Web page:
Social Media after death

by Victor M. Rodriguez on Feb. 26, 2015


Summary: Plan ahead to determine what to do with your digital life after you die.

Nearly 500,000 people with Facebook accounts passed away last year.  What happens to those accounts?  As of now, it’s up to friends and family to decide what to do with your profile.  Some leave them open so loved ones can post memories, some opt to convert the profiles to a memorial and some delete them completely.  This is a big project for grieving loved ones to take on, especially if they find information they aren’t expecting to see.  While it may be nice for loved ones to go back and read posts, others may be offended by new content being added by someone who’s taken it upon themselves to speak for you.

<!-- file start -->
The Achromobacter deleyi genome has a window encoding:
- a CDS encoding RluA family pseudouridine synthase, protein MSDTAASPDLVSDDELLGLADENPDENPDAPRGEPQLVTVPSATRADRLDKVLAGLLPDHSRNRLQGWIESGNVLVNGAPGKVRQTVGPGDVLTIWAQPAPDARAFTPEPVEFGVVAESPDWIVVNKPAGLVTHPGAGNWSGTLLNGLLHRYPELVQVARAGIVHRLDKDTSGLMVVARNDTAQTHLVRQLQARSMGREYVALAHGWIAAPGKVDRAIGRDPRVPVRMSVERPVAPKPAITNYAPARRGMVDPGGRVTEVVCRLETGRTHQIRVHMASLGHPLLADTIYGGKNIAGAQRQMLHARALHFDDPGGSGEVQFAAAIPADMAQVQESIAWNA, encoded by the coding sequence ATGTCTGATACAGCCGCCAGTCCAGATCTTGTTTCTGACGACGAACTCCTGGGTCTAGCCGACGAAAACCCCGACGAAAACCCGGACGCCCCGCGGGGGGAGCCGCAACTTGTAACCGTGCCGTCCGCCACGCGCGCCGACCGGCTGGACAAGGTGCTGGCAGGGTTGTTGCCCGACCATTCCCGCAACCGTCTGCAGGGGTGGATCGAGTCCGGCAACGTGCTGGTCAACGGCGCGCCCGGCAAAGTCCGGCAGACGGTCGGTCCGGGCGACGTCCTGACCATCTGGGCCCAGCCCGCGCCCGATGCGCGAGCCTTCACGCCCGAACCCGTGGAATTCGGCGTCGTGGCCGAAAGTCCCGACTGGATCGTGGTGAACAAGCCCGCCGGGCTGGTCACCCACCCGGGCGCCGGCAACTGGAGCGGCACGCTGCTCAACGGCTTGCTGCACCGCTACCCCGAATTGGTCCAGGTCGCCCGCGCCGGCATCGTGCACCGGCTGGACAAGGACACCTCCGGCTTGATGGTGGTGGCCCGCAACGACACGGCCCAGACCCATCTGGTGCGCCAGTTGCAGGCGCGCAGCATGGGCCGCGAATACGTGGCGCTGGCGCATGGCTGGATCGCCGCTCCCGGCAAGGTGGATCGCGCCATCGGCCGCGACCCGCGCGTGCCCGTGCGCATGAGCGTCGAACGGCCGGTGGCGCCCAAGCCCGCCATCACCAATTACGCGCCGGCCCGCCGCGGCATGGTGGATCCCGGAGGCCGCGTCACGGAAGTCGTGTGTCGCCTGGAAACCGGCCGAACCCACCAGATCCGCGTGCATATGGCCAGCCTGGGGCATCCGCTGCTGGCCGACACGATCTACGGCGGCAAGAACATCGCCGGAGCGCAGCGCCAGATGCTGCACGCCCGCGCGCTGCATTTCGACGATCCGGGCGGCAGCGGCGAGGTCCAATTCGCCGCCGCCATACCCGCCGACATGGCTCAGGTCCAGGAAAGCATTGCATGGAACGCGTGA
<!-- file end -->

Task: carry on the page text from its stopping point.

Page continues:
What about email accounts? Ideally, email accounts would have a self destruct option that any personal information that you don’t want shared would just implode. Unfortunately, unless you’re a secret agent or Stephen Hawking, this is an unlikely option.  Having something in your will would allow you to select a trusted friend or family member sift through your info, pass on what is pertinent, and delete whatever is not.  In addition to random jokes and communication with friends, there is probably some sensitive information in nearly any email account that the owner of the account may not want shared.  While they may no longer be affected by the contents of their inbox, the  subject of sensitive messages may be. Whomever you choose to take care of sifting through years of electronic communications would have to be someone you trust to not share or not even read things that you ask them not to. The temptation may be too great for many.

Have you thought about how you’d like your information to be handled if something were to happen to you? It is never to soon to think and act on this subject.  

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